SB 9.4.15-16

śrī-śuka uvāca
ambarīṣo mahā-bhāgaḥ
 sapta-dvīpavatīṁ mahīm
avyayāṁ ca śriyaṁ labdhvā
 vibhavaṁ cātulaṁ bhuvi
mene ’tidurlabhaṁ puṁsāṁ
 sarvaṁ tat svapna-saṁstutam
vidvān vibhava-nirvāṇaṁ
 tamo viśati yat pumān
Synonyms: 
śrī-śukaḥ uvāca — Śrī Śukadeva Gosvāmī said; ambarīṣaḥ — King Ambarīṣa; mahā-bhāgaḥ — the greatly fortunate king; sapta-dvīpavatīm — consisting of seven islands; mahīm — the whole world; avyayām ca — and inexhaustible; śriyam — beauty; labdhvā — after achieving; vibhavam ca — and opulences; atulam — unlimited; bhuvi — in this earth; mene — he decided; ati-durlabham — which is rarely obtained; puṁsām — of many persons; sarvam — everything (he had obtained); tat — that which; svapna-saṁstutam — as if imagined in a dream; vidvān — completely understanding; vibhava-nirvāṇam — the annihilation of that opulence; tamaḥ — ignorance; viśati — fallen into; yat — because of which; pumān — a person.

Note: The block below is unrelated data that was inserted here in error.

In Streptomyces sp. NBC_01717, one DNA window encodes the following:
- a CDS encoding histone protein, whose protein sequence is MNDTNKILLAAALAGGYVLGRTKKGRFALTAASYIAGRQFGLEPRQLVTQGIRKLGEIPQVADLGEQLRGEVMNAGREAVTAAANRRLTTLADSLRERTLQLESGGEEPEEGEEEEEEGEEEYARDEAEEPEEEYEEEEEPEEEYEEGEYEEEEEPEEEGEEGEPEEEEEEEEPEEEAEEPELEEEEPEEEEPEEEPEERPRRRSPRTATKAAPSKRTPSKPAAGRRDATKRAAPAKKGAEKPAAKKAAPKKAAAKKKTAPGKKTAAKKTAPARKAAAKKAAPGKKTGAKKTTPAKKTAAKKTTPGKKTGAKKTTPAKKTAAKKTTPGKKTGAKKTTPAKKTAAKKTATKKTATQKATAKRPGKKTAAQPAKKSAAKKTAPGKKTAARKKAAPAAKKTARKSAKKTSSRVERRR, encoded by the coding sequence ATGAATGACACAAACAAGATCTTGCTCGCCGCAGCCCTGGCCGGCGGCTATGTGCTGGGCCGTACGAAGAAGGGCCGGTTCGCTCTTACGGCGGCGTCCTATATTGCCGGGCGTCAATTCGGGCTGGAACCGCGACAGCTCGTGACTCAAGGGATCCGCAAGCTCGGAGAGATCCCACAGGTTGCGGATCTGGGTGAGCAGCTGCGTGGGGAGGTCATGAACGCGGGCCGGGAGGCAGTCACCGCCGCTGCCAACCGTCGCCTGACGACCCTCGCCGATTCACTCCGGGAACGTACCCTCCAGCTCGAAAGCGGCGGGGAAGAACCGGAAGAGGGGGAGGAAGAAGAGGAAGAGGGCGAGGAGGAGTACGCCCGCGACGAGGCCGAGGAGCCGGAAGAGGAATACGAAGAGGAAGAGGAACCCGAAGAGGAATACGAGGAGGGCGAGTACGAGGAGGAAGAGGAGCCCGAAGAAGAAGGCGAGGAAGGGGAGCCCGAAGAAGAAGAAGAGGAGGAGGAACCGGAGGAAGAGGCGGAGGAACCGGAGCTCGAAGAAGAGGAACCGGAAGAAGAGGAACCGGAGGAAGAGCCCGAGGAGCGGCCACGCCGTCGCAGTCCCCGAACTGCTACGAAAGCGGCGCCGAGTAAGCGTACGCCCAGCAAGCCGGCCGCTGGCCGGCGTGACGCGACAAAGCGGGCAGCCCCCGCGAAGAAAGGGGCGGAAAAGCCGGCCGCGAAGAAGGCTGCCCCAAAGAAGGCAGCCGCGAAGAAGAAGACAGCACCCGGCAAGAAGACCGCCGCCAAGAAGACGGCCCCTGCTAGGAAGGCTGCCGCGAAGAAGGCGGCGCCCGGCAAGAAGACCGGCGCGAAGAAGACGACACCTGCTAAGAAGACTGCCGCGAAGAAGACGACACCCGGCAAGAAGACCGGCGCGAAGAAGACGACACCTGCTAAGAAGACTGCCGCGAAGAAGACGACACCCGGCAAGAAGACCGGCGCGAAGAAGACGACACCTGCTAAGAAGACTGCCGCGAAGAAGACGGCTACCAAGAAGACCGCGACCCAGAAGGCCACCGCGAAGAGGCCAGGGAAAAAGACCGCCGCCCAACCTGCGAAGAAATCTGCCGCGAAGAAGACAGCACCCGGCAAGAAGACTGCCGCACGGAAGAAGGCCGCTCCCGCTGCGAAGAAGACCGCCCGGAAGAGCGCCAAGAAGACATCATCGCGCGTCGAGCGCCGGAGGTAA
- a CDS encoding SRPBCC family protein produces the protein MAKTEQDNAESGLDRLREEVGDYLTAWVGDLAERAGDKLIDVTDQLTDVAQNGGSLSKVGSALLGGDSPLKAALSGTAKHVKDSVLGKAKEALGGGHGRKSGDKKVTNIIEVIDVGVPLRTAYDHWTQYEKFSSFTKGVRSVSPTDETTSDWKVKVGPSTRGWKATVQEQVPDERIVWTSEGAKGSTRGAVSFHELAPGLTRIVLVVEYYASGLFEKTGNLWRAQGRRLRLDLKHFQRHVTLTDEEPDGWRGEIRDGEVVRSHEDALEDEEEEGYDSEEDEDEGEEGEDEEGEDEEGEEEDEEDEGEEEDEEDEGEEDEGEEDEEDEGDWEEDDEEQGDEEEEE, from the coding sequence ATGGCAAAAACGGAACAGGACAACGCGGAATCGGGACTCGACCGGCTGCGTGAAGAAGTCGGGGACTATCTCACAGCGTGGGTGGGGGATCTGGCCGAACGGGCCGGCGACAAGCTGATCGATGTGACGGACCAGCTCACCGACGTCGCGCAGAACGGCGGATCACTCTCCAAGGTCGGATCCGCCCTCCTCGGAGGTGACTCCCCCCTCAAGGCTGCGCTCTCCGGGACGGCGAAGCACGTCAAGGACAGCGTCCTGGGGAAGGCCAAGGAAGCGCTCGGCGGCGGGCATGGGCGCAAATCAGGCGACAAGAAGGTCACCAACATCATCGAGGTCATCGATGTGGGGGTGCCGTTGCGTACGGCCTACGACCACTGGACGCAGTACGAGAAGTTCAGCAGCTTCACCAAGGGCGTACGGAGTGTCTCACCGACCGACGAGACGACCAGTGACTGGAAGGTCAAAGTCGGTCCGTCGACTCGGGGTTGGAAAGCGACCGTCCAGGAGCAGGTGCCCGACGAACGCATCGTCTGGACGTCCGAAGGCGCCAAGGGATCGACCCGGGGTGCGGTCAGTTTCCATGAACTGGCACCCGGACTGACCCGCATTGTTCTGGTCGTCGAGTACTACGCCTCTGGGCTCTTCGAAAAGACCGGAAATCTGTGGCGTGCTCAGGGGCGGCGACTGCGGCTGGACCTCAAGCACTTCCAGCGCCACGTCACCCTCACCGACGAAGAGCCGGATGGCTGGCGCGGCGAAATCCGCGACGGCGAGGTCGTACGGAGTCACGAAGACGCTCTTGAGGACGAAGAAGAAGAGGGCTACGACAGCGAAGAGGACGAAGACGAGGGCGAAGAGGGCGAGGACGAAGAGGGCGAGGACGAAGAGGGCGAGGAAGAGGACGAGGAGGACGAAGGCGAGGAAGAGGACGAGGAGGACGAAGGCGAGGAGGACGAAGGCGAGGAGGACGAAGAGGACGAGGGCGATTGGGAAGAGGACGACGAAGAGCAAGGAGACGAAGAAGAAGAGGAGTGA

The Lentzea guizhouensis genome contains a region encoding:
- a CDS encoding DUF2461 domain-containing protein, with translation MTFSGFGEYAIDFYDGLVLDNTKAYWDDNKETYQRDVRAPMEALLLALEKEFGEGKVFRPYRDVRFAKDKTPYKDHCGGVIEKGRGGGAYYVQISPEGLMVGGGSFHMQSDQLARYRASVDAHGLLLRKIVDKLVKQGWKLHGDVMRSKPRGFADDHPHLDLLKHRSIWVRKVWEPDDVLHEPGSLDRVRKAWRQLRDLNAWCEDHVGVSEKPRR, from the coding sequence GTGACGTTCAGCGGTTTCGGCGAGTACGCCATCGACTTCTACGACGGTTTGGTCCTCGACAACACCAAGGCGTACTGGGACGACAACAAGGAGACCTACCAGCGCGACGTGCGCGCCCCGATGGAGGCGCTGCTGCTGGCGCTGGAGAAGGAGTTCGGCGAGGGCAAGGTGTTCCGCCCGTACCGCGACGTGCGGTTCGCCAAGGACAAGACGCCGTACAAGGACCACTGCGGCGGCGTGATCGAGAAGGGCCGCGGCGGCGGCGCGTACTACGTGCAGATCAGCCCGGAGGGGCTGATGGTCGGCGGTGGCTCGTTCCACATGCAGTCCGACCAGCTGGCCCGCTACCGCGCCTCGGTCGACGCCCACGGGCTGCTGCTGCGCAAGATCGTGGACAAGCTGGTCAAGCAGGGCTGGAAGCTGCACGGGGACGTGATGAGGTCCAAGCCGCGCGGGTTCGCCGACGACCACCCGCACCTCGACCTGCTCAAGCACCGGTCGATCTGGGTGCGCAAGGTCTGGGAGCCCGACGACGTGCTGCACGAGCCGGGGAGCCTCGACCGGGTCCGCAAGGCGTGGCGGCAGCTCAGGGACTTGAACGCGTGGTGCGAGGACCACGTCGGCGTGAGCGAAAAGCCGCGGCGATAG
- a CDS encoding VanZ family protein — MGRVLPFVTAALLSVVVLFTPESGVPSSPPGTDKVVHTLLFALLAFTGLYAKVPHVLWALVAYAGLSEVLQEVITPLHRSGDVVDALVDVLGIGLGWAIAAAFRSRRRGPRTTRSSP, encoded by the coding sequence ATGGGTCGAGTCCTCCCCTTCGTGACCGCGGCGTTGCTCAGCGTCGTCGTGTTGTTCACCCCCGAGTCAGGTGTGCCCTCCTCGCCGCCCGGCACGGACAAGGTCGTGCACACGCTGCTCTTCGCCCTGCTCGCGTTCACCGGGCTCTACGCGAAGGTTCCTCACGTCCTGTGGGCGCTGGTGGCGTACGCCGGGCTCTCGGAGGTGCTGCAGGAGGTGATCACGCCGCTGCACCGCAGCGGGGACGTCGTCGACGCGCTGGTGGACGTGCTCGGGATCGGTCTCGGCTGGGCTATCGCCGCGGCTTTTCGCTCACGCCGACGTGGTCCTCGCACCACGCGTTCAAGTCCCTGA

Translation: 
Śukadeva Gosvāmī said: Mahārāja Ambarīṣa, the most fortunate personality, achieved the rule of the entire world, consisting of seven islands, and achieved inexhaustible, unlimited opulence and prosperity on earth. Although such a position is rarely obtained, Mahārāja Ambarīṣa did not care for it at all, for he knew very well that all such opulence is material. Like that which is imagined in a dream, such opulence will ultimately be destroyed. The King knew that any nondevotee who attains such opulence merges increasingly into material nature’s mode of darkness.
Purport: 

For a devotee material opulence is insignificant, whereas for a nondevotee material opulence is the cause of increasing bondage, for a devotee knows that anything material is temporary, whereas a nondevotee regards the temporary so-called happiness as everything and forgets the path of self-realization. Thus for the nondevotee material opulence is a disqualification for spiritual advancement.